You may have only just gotten your hands on the new iPhone 11 or the iPhone 11 Pro, but new predictions from the prolific TF Securities analyst, Ming-Chi Kuo, show five new iPhone models launching in 2020.
Kuo –who is something of an oracle when it comes to iPhone predictions — is predicting that four of the five iPhones will have 5G support, according to MacRumors. He’s also anticipating an iPhone SE2 debut within the first half of the new year which will feature a 4.7-inch LCD display and a single-lens rear camera, but no 5G support.
The other four models, which Kuo is calling the iPhone 12, 12 Pro, and 12 Pro Max, would have 5.4-inch, 6.1-inch, and 6.7-inch OLED displays, respectively, and either a dual-lens or a triple-lens rear camera — all with 5G support. These would be Apple’s first devices with
Like Kuo predicted back in September, the iPhone 12 models would resemble something similar to the iPhone 4, specifically when it comes to the metal frame. The surface of the metal frame would be flat, unlike current iPhone models that feature curved edges.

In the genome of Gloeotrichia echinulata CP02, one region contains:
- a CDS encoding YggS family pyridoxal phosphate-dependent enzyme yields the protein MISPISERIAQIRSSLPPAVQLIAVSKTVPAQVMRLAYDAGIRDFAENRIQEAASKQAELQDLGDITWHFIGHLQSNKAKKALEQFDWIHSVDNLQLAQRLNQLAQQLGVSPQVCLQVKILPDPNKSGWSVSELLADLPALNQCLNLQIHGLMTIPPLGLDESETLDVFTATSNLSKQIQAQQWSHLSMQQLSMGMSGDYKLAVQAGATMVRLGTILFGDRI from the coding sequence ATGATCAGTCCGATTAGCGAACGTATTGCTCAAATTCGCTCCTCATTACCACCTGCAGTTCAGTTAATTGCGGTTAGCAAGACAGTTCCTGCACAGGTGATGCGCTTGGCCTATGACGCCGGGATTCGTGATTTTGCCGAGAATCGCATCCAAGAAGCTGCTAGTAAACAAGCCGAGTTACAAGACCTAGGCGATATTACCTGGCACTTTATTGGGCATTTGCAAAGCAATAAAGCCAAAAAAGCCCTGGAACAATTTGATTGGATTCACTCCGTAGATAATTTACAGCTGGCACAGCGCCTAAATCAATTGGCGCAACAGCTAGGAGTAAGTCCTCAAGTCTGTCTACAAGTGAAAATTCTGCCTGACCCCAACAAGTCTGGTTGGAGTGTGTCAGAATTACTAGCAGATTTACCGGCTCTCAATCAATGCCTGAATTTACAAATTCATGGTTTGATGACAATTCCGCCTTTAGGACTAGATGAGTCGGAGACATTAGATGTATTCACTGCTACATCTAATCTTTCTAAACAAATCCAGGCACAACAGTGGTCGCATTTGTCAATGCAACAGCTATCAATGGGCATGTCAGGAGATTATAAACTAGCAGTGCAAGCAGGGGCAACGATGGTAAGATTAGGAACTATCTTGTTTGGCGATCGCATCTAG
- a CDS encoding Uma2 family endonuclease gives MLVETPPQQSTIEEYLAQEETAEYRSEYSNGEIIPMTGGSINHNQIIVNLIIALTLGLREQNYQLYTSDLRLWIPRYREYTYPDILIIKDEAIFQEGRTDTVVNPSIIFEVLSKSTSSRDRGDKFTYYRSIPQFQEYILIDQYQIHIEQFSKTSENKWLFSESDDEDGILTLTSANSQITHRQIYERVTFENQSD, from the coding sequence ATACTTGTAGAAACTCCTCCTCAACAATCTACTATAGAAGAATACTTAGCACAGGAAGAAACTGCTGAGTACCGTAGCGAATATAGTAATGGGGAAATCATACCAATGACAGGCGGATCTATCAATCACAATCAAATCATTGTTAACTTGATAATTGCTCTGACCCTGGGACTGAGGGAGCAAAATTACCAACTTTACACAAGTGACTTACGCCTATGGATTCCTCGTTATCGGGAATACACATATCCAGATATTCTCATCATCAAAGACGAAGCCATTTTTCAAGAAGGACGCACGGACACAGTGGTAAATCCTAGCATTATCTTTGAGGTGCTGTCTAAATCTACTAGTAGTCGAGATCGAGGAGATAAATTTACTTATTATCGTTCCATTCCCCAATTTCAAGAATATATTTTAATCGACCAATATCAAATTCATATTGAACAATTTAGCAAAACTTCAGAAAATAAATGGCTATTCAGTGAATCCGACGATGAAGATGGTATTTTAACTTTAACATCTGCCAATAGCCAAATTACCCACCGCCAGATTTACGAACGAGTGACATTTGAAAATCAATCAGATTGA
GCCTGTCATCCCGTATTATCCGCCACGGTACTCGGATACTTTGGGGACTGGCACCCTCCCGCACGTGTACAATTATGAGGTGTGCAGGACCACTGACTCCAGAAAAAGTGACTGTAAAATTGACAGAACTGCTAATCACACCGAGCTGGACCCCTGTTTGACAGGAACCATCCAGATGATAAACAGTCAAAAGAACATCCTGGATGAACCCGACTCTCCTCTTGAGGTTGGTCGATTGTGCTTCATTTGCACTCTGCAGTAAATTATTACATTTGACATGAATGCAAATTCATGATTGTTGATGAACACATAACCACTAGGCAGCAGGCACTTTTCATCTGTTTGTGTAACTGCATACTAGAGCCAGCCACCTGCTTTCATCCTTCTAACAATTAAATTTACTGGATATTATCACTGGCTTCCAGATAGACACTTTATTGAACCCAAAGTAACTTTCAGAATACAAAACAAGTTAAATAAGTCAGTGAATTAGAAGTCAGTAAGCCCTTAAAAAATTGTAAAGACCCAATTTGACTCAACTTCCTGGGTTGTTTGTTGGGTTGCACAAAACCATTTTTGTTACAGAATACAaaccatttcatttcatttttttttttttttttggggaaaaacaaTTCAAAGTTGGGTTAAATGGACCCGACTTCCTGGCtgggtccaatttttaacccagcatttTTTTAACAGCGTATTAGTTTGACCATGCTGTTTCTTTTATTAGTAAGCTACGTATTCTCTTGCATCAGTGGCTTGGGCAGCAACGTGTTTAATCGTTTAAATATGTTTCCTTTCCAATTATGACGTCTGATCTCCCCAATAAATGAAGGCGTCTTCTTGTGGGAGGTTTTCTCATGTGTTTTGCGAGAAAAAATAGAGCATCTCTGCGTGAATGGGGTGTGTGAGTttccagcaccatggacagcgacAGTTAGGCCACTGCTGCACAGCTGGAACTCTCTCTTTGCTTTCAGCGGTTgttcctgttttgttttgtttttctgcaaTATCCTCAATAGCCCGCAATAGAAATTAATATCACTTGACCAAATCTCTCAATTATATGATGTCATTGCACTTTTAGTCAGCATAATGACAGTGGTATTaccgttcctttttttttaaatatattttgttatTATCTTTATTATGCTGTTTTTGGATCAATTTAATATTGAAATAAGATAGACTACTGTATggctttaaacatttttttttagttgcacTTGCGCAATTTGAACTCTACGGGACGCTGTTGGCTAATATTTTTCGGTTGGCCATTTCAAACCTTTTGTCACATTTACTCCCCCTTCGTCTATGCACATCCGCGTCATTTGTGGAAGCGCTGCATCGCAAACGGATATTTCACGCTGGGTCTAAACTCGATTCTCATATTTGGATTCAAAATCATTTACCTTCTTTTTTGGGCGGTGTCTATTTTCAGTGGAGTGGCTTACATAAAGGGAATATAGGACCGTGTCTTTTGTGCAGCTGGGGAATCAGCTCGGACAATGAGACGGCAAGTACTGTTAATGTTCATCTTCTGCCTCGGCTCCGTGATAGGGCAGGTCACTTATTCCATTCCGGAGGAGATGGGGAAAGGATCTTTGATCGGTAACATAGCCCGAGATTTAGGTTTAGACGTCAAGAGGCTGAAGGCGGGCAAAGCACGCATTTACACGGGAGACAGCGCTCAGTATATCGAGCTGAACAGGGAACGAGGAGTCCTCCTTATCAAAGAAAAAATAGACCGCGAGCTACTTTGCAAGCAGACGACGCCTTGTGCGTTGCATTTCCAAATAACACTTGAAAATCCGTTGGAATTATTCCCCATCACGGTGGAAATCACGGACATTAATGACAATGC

Kuo reportedly expects the five new phones to be available in the U.S., Canada, Japan, Korea, and in the U.K.
Another report from 9to5Mac shows Kuo also predicted an iPhone without a lightning port in 2021. This wouldn’t be replaced with USB-C, as one might guess. In fact, it won’t be replaced at all, making the 2021 iPhone a completely port-less device that relies solely on wireless charging. This change would reportedly only occur in higher-end iPhone models at first before showing up in the entire new iPhone lineup.
Digital Trends reached out to Apple about Kuo’s predictions, and we’ll update this story once we hear back.
Aside from phones, there’s been other recent rumors about new Apple products, including resurfaced speculations about an Apple car. Apple filed for a patent in 2016 that was just granted, which has technology that would eliminate a car’s blind spots.
There’s also the possibility of Apple making, augmented reality glasses and augmented reality headphones to be used in conference calls. The patented headphones would improve identification and the intelligibility of speech. They would be able to simulate a virtual audio environment (like a conference room) so listeners would be able to identify and hear other speakers as if they were all in the same place.
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